Addressing a myriad of issues relating to copyright law, the US Court of Appeals for the Second Circuit found that the discovery rule applies for statute of limitations purposes in determining when copyright claims accrue, but damages are limited to three years before filing of the lawsuit. Sohm v. Scholastic Inc., Case Nos. 10-2110, -2445 (2d Cir. May 12, 2020) (Sullivan, J.).
Joseph Sohm is professional photographer. Scholastic is a publisher and distributor of children’s books. Sohm entered into agreements with various agencies that in turn issued limited licenses to Scholastic to use Sohm’s photographs. One of the agencies, Corbis, also entered into a preferred vendor agreement with Scholastic that established fees for certain print-run ranges of Sohm’s photographs. Sohm also participated in Corbis’s copyright registration program, under which Sohm temporarily assigned his copyrights to Corbis for registration purposes, with the understanding that Corbis would reassign the copyrights to Sohm after registration. Corbis registered a number of Sohm’s photographs, but none of the registrations identified Sohm as author or claimant.
Sohm sued Scholastic for copyright infringement, alleging that photographs that Sohm had authored and which Scholastic had used in various publications exceeded the number of print runs contemplated by the licenses. Both parties moved for partial summary judgment.
The district court first considered Scholastic’s motion. Scholastic challenged the validity of the copyright registration based on the group’s registration under Corbis’s name, asserting that the registration failed to list the name of the “author” as required by the copyright statute. Examining Ninth Circuit cases (in the absence of binding Second Circuit precedent), the district court concluded that the name of the author of the “work” must be provided, and in Sohm’s case, the author of the collective work (Corbis) was included on the registration.
Scholastic also claimed that there was insufficient evidence of unauthorized copying. The district court found that:
- For 12 of the photographs, there was undisputed evidence that Scholastic did not exceed print runs under the license.
- For 43 of the uses, Sohm failed to offer any evidence that a use occurred at all.
- For 36 of the uses, Sohm did not satisfy his burden of infringement.
The district court next considered Sohm’s motion for summary judgment based on 13 uses that Scholastic did not dispute exceeded the authorized print run. Scholastic opposed summary judgment, arguing that Sohm’s claims were barred by the Copyright Act’s statute of limitations provision, and that Sohm’s damages should be limited to those incurred within three years of the commencement of the suit. Scholastic also argued that under the preferred vendor agreement, the relevant print-run limitations were contractual, not condition precedent, meaning that the claims for exceeding the print-run limitations sounded in breach of contract (which was not pled) rather than copyright infringement. The district court rejected Scholastic’s statute of limitations argument, applying the discovery rule and concluding that there was no affirmative evidence that could have prompted Sohm to inquire about use of his photographs. The district court also refused to limit damages to only three years before filing of the lawsuit, finding that Second Circuit precedent did not establish a time limit on recovery of damages distinct from the statute of limitations. Finally, the district court determined that Sohm’s claims did sound in breach of contract because the payment terms in the preferred vendor agreement did not contain unmistakable language to give rise to a condition precedent and were therefore contractual covenants. Both parties appealed.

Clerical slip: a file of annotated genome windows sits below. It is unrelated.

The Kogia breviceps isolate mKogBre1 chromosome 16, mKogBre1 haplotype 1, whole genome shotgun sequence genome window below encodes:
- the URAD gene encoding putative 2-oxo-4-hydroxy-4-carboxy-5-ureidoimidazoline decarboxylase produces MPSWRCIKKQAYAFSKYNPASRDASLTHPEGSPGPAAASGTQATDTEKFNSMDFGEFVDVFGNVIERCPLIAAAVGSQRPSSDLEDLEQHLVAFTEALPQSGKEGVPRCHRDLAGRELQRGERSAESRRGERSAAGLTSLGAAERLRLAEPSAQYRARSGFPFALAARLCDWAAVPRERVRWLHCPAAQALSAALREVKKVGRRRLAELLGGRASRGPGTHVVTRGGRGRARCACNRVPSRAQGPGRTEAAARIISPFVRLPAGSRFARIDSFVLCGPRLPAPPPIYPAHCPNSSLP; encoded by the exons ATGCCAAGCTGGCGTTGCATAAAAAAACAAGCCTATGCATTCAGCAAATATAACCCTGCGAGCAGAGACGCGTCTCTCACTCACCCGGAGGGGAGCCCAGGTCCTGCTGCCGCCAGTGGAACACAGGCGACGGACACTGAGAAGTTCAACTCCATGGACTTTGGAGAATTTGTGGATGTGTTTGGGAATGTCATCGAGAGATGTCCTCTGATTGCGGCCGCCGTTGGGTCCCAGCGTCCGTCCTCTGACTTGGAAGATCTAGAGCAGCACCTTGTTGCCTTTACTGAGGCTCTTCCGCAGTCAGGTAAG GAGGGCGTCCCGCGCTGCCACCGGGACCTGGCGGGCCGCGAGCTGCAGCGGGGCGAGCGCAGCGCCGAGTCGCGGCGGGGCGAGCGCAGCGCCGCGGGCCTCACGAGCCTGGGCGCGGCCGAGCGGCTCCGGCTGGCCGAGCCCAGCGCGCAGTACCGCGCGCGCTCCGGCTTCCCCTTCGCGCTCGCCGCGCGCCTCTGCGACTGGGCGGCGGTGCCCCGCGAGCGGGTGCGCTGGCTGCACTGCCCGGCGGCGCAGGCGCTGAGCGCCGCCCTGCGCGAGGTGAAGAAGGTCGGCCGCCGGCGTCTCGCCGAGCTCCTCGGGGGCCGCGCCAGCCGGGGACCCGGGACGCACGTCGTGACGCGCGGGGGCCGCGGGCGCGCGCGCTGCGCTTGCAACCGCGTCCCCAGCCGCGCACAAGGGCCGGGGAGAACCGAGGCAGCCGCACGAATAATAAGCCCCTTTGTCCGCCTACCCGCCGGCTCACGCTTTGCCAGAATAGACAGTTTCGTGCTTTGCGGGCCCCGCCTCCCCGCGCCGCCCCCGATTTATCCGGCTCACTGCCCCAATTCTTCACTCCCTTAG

Addressing Sohm’s appeal first, the Second Circuit affirmed in part and reversed in part. Sohm argued that the district court erred in its condition/covenant analysis by ignoring clear language of condition in the license. The Court agreed, finding that the license agreements granting Scholastic the right to copy contained unmistakable language of conditions precedent, including provisions replete with conditional language of conditions precedent, such as “unless,” “conditioned upon” and “except where specifically permitted.” The Court thus found that Sohm properly pled claims of copyright infringement, and reversed the grant of partial summary judgment to Scholastic on this issue. The Court also found that the district court properly recited the elements of a copyright infringement claim and placed the burden of proof on Sohm to demonstrate that Scholastic’s use of his images was outside the scope of the license. The Court therefore affirmed the grant of summary judgment to Scholastic on this issue.
Turning to Scholastic’s appeal, the Second Circuit affirmed in part and reversed in part. The Second Circuit found that the district court properly applied the discovery rule in determining when Sohm’s copyright claims accrued, and thus the district court was correct in rejecting Scholastic’s affirmative defense based on the Copyright Act’s statute of limitations. Turning to Scholastic’s argument that the Copyright Act limited Sohm’s damages to the three years prior to the commencement of the lawsuit, the Court agreed with Scholastic and reversed. The Court explained that the 2014 Supreme Court decision in Petrella v. Metro-Goldwyn-Mayer was based on the determination that laches was inapplicable to copyright actions because the Copyright Act itself takes into account any delay by limiting damages to three years prior to filing of the suit.
Finally, the Court determined that Corbis validly registered each of Sohm’s photographs because Corbis was properly listed as the author of the collective work. The Second Circuit thus affirmed the district court on this issue.